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Human-Specific Features Found With CRISPR Screening on Stem Cells

Molecular Biology

NEW YORK – A team led by investigators at the University of California, San Francisco has combined loss-of-function screening and comparative genomics to tease out genetic dependencies that distinguish human stem cells from those in nonhuman primates.

"Our findings demonstrate that human stem cells have evolved a distinct reliance on several cellular pathways, including increased dependence on genes mediating lysosomal signaling and increased robustness to re-enter cell cycle," senior and co-corresponding author Alex Pollen, a regeneration medicine, stem cell, and neurology researcher with UCSF, said in an email.

As they reported in Cell on Tuesday, the researchers relied on a series of genome-wide CRISPR-interference screens using growth analyses and high-throughput sequencing to search for loss-of-function changes affecting the proliferation of human or chimp pluripotent stem cells. Based on 16 CRISPR interference screens and essential and nonessential gene Dependency Map analyses, they went on to uncover 75 genes with species-specific growth effects in stem cells.

With a series of follow-up analyses, including additional gene knockdown, copy number variant, and RNA sequencing analyses on pluripotent stem cells from orangutans and from several human and chimpanzee representatives, the team found that genetic differences tended to fall on pathways involved in lysosomal signaling and cell-cycle progression.

Moreover, the team noted that the cell-cycle pathway changes unearthed in the CRISPR-based stem cell screen involved genetic shifts that appeared to be evolutionarily derived in humans relative to the ancestral forms found in chimp and orangutan stem cells. In particular, human cells seemed able to withstand the loss of three genes — CDK2, CCNE1, and CDK4 — that are essential to cell cycle function in chimps in pluripotent stem cells and in neural progenitor cells.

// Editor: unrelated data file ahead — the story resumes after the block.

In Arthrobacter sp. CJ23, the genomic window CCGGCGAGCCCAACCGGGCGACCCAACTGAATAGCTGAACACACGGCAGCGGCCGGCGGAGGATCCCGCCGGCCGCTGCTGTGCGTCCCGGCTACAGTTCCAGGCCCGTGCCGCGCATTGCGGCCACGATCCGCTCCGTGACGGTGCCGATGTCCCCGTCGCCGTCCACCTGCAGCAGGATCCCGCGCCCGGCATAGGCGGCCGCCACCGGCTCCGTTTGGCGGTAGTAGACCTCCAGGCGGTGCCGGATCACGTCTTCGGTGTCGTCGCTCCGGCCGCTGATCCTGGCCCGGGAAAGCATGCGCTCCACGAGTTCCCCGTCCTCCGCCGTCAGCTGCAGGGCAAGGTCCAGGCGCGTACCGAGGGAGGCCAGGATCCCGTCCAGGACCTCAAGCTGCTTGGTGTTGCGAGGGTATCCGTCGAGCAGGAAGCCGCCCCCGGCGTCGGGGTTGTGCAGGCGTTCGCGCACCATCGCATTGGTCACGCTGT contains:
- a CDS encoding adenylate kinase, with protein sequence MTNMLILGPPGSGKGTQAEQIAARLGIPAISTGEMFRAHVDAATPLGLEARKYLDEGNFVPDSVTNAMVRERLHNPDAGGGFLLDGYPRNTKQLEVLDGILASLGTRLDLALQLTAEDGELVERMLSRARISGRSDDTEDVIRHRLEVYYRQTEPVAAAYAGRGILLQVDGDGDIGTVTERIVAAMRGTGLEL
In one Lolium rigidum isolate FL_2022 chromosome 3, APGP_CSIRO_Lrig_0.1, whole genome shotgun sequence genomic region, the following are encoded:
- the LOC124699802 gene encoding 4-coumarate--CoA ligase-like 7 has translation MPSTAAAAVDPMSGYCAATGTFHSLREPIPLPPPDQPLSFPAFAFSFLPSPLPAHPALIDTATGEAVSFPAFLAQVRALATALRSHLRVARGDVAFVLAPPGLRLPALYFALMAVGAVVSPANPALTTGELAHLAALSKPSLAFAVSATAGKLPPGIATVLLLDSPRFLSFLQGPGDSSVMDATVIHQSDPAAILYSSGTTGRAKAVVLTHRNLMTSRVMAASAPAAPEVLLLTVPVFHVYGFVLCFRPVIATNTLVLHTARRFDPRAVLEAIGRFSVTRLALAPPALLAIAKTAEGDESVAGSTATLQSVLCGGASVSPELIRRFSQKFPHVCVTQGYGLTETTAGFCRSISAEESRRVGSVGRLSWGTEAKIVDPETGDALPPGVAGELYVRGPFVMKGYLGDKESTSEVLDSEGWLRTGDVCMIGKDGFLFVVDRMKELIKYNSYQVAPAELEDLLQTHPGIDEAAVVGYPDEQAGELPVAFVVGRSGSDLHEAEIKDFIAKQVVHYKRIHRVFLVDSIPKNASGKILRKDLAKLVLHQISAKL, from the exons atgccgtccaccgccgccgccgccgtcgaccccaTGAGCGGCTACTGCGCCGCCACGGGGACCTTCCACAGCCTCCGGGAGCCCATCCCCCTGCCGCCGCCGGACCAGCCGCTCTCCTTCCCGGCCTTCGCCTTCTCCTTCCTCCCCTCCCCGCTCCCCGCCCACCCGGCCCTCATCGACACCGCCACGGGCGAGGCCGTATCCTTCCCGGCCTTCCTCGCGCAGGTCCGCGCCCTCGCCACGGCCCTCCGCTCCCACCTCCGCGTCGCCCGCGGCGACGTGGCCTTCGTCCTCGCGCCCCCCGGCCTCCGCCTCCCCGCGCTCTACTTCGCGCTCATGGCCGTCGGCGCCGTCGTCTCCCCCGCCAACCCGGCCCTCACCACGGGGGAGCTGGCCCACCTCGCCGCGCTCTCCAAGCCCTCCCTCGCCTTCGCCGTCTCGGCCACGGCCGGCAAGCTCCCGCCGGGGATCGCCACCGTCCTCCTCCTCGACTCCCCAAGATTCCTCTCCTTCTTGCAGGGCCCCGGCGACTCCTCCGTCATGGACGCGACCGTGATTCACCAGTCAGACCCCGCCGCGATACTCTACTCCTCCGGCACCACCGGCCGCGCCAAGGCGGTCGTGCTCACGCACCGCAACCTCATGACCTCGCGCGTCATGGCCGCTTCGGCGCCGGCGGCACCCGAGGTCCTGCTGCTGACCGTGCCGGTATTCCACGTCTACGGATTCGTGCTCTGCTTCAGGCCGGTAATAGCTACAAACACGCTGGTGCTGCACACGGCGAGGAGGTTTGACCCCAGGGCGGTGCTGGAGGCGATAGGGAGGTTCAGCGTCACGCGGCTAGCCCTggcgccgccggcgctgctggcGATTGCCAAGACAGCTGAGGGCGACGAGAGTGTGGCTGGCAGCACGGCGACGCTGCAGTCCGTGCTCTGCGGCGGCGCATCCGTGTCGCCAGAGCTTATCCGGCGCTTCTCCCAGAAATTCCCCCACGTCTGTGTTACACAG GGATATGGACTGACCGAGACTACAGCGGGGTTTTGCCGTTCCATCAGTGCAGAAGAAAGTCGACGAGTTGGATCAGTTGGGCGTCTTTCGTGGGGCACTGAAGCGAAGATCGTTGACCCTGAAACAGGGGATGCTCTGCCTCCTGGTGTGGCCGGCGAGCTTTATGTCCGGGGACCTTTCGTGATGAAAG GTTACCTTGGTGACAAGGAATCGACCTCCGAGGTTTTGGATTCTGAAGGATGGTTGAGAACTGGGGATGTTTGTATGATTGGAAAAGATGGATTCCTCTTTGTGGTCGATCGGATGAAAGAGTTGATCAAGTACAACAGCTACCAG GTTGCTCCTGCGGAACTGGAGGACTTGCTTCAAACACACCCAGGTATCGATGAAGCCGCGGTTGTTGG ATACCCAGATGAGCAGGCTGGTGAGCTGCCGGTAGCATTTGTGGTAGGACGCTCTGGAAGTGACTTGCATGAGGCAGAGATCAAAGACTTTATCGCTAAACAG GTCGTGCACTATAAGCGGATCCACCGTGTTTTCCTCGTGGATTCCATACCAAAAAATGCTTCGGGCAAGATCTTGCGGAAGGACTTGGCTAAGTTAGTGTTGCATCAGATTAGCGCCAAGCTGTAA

"Together, these findings reveal a stringent set of species-specific genetic dependencies that emerged in recent human and chimpanzee evolution," the authors reported.

The findings build on prior research looking at rare, large-effect mutations that distinguish humans and nonhuman primates, Pollen explained, noting that the current analyses focused on more subtle, "long tail" mutations with species-specific effects in the pluripotent stem cell type considered.

"The comparative loss-of-function approach we developed here allows us to study the influence of genetic background on gene regulatory network function," he said, "enabling us to weigh the impact of the haystack on cellular functions."

Based on their results so far, the investigators are interested in extending their approach to a wider set of cell types with more sensitive measurement techniques, Pollen explained, in an effort to understand human development more broadly and to dig into disease penetrance variation from one individual to the next.

"We expect that loss-of-function profiling can be extended to cellular models of genetic variation and disease risk within humans to identify shared vulnerabilities and convergent pathway level differences," Pollen and his coauthors wrote, noting that "our approach can be readily applied in differentiated cell types and interfaced with higher dimensional measurements of cell phenotypes, opening the door to future efforts for understanding molecular control of species differences across stages of development."